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Lethbridge Herald Newspaper Archives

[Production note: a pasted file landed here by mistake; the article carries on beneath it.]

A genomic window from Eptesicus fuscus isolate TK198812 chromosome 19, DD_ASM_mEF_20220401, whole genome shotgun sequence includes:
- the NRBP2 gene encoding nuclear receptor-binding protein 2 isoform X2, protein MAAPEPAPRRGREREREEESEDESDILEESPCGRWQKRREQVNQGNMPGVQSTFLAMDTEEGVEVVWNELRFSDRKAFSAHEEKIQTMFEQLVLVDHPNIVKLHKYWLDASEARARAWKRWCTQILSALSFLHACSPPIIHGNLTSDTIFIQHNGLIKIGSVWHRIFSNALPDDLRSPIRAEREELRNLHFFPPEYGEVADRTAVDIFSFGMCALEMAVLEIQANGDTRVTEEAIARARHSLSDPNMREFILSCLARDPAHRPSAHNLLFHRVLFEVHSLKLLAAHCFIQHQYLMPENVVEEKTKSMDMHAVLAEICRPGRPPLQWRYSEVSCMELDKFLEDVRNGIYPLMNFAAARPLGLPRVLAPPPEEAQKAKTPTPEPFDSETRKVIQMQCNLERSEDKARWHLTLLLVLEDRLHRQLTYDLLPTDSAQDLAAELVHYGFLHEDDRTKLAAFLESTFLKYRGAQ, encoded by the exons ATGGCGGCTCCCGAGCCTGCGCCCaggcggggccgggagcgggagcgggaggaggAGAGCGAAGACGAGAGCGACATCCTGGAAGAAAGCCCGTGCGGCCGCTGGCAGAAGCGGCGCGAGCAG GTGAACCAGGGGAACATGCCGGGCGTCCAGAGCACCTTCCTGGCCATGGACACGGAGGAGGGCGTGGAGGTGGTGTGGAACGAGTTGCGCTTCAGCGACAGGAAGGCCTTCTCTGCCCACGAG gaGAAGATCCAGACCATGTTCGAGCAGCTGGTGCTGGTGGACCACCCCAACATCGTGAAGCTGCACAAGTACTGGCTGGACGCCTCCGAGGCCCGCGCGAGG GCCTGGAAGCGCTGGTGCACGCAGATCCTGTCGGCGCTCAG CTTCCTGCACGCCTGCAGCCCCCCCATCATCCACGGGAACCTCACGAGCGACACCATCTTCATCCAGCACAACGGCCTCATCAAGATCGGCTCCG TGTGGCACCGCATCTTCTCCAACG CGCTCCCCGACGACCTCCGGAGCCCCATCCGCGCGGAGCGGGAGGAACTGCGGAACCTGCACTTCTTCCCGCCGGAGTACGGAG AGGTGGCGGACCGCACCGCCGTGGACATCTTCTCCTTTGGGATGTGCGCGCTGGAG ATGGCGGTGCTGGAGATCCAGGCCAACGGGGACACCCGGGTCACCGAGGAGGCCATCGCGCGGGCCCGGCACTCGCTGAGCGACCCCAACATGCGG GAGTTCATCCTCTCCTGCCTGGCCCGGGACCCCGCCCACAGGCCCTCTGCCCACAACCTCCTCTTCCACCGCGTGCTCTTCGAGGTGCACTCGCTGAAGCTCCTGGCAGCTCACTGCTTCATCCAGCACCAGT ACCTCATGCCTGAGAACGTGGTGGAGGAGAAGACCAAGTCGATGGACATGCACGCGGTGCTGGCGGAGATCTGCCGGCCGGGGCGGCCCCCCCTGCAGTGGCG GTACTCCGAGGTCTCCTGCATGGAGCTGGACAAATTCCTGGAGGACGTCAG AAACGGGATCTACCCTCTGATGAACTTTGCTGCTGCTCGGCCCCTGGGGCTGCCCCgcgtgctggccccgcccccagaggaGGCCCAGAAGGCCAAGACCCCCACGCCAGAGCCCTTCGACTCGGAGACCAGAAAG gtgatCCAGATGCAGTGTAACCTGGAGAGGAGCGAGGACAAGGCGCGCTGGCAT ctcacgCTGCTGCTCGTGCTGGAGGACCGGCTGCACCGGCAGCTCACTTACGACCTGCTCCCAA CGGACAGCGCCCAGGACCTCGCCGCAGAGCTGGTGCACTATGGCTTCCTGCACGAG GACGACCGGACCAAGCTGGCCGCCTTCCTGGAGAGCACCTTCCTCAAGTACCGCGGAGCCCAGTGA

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Lethbridge Herald, The (Newspaper) - September 13, 1974, Lethbridge, Alberta iHe LciHBRIDGE HERALD Friday, September 13, 19.4 Lawrence Lamb M.D. Dear Dr. Lamb I wish you would settle a dispute between a relative and myself. I was told by a lady friend that her cousin was entering the hospital to have her uterus rebuilt. Can a uterus be rebuilt in any way, whether a woman has previously had it partially or wholly removed by a hysterectomy? I was also told doctors do not have to tell their patients they have had a complete hysterectomy or a partial one, because most hysterectomies are not complete in other words, some part of either the uterus or ovary is left so that a woman will not lose her sexual urge Won't you please explain, for I've been told if all is removed a woman does lose her urge for sex, so parts of something must be left in I don't get it! Can't wait to settle this argument Dear Reader These ideas are not uncommon, and they are the result of half truths and errors in communication I suspect that the operation to-- "rebuild the uterus" is really a repair of a prolapsed uterus This is literally a hernia of the uterus when it falls down from its normal location This problem is common in women who have had children, and the surgery is common place This does not include any actual work on the uterus in the sense of reshaping it or anything like that. Now about those hysterectomy questions. The uterus has two parts, the body of the uterus and the cervix It is much like the body of a fruit jar and its rim, the rim being the cervix A partial hysterectomy may take out only the body of the uterus and leave the cervix. It is important to know this, because if the cervix is left in it can still develop cancer and regular evaluations are a must. Usually the cervix and the body of the uterus are removed together and this is a complete hysterectomy, meaning all the uterus was removed, including the cervix A complete hysterectomy will not affect a woman's sex urge or her capacity will not affect a woman's sex urge or her capacity for normal activity, psychological reaction that is not part of the surgery at all. The man will not be able to tell that anything has been done, either. Sometimes the ovaries are removed with a hysterectomy. This is an oopherectomy, not a hysterectomy. You can have the ovaries removed and leave the uterus in or you can have the uterus removed (hysterectomy, partial or complete) and leave the ovaries intact. Or, you can have both a hysterectomy and oopherectomy. It's the ovaries that influence a woman's sex urge, not her uterus. Ovaries form most of the female hormones. Their failure or degeneration leads to the menopause. If the ovaries are nonfunctioning and diseased the surgeon may think it wise to remove them. In a younger woman, unless there is a good reason to take them out, he may leave them alone, even though he may need to take out the uterus. If the ovaries must be removed surgically, then female hormone replacement can be given to prevent the changes attributed to menopause. I hope this will give you enough information to settle your argument. Don't come to blows. Incidentally, I think all doctors should always tell a patient exactly what has and what has not been done and what effects it will have. Send your questions to Dr.' Lamb, in care of this newspaper, P.O. Box 1551, Radio City Station, New York, N.Y. 10019. For a copy of Dr. Lamb's booklet on menopause, send 50 cents to the same address and ask for "Menopause" booklet. Flashback 1905 Russia and Japan agreed to a truce in Manchuria. 1907 The Cunard liner Lusitania completed its maiden voyage across the Atlantic. 1958 More than scientists ended an atoms-for- peace conference at Geneva. Goren on Bridge CHARLES H. GOREN 1974 Tnt cnirago Tribune Roth North "-OKTi! A J 2 A K Q2 A K 9